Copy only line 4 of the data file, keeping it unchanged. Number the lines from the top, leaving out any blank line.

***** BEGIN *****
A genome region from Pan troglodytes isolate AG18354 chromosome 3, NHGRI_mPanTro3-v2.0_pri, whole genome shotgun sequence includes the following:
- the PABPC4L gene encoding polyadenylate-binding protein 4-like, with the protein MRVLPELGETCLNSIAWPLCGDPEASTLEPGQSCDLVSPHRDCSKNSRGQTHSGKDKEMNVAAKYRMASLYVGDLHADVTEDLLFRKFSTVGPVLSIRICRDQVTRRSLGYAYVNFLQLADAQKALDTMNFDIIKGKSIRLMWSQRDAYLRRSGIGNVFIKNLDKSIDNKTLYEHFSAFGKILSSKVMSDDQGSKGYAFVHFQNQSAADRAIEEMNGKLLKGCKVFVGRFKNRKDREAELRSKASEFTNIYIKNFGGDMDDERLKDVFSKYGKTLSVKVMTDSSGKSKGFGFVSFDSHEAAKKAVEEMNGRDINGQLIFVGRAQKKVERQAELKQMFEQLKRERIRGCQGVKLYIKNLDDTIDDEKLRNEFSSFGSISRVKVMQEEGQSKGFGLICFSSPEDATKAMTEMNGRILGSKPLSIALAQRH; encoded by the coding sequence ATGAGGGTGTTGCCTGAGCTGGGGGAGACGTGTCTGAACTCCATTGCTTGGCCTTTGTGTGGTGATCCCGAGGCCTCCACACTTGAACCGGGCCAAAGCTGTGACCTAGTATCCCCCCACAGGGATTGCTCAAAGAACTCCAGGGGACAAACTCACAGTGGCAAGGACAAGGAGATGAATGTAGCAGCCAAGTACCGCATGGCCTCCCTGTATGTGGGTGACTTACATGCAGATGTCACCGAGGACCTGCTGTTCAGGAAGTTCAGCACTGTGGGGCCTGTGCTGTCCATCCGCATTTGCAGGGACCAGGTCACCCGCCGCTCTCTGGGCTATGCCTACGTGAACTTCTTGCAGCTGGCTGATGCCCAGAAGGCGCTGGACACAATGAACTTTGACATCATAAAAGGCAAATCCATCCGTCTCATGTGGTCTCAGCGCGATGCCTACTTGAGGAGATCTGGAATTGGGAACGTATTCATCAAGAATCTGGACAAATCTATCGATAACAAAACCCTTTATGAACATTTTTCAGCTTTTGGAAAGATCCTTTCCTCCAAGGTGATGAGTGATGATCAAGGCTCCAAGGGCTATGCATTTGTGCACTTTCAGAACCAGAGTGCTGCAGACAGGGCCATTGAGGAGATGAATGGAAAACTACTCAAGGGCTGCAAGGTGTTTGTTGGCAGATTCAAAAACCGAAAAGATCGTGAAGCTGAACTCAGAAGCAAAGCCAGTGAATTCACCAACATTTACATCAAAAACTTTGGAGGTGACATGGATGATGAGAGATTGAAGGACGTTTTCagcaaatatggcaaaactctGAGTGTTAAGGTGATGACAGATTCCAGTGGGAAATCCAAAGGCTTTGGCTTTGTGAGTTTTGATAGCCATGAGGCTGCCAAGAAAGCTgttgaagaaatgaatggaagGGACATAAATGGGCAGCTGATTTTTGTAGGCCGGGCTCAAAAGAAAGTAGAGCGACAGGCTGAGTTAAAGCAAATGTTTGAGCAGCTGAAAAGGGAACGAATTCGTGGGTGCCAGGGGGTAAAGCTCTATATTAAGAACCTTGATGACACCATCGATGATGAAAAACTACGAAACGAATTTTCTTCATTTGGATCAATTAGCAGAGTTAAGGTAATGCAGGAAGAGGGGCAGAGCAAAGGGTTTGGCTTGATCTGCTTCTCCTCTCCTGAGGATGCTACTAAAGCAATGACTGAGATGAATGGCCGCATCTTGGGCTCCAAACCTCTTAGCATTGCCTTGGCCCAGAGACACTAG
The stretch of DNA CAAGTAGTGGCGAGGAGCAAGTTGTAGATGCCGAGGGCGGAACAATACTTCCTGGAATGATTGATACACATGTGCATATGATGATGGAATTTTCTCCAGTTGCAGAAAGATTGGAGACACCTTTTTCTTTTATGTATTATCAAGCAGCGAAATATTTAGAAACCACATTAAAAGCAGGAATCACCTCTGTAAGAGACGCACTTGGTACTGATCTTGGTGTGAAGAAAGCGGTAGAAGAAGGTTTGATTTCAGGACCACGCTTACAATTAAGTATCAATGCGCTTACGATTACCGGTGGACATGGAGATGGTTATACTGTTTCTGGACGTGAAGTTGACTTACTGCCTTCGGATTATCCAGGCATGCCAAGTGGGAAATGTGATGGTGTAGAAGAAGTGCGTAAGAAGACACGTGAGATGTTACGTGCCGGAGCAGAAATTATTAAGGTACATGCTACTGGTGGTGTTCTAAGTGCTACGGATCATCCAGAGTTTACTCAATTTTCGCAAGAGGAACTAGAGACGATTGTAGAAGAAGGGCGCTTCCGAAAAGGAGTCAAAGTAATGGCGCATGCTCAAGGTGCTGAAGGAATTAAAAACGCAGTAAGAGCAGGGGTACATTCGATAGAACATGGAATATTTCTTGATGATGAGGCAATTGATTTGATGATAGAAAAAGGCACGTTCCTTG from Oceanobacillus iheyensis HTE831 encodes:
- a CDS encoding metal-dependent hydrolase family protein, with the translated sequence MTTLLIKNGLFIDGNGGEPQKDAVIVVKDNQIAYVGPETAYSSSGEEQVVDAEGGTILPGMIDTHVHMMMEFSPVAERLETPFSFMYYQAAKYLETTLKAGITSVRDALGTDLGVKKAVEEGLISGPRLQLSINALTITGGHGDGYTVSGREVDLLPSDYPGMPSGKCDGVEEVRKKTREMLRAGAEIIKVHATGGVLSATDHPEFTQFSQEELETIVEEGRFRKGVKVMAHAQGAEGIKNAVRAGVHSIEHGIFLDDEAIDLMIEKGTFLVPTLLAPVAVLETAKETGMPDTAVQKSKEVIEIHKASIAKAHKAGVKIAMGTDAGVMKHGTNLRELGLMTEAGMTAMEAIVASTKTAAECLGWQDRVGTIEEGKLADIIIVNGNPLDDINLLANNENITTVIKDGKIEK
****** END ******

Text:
- a CDS encoding metal-dependent hydrolase family protein, with the translated sequence MTTLLIKNGLFIDGNGGEPQKDAVIVVKDNQIAYVGPETAYSSSGEEQVVDAEGGTILPGMIDTHVHMMMEFSPVAERLETPFSFMYYQAAKYLETTLKAGITSVRDALGTDLGVKKAVEEGLISGPRLQLSINALTITGGHGDGYTVSGREVDLLPSDYPGMPSGKCDGVEEVRKKTREMLRAGAEIIKVHATGGVLSATDHPEFTQFSQEELETIVEEGRFRKGVKVMAHAQGAEGIKNAVRAGVHSIEHGIFLDDEAIDLMIEKGTFLVPTLLAPVAVLETAKETGMPDTAVQKSKEVIEIHKASIAKAHKAGVKIAMGTDAGVMKHGTNLRELGLMTEAGMTAMEAIVASTKTAAECLGWQDRVGTIEEGKLADIIIVNGNPLDDINLLANNENITTVIKDGKIEK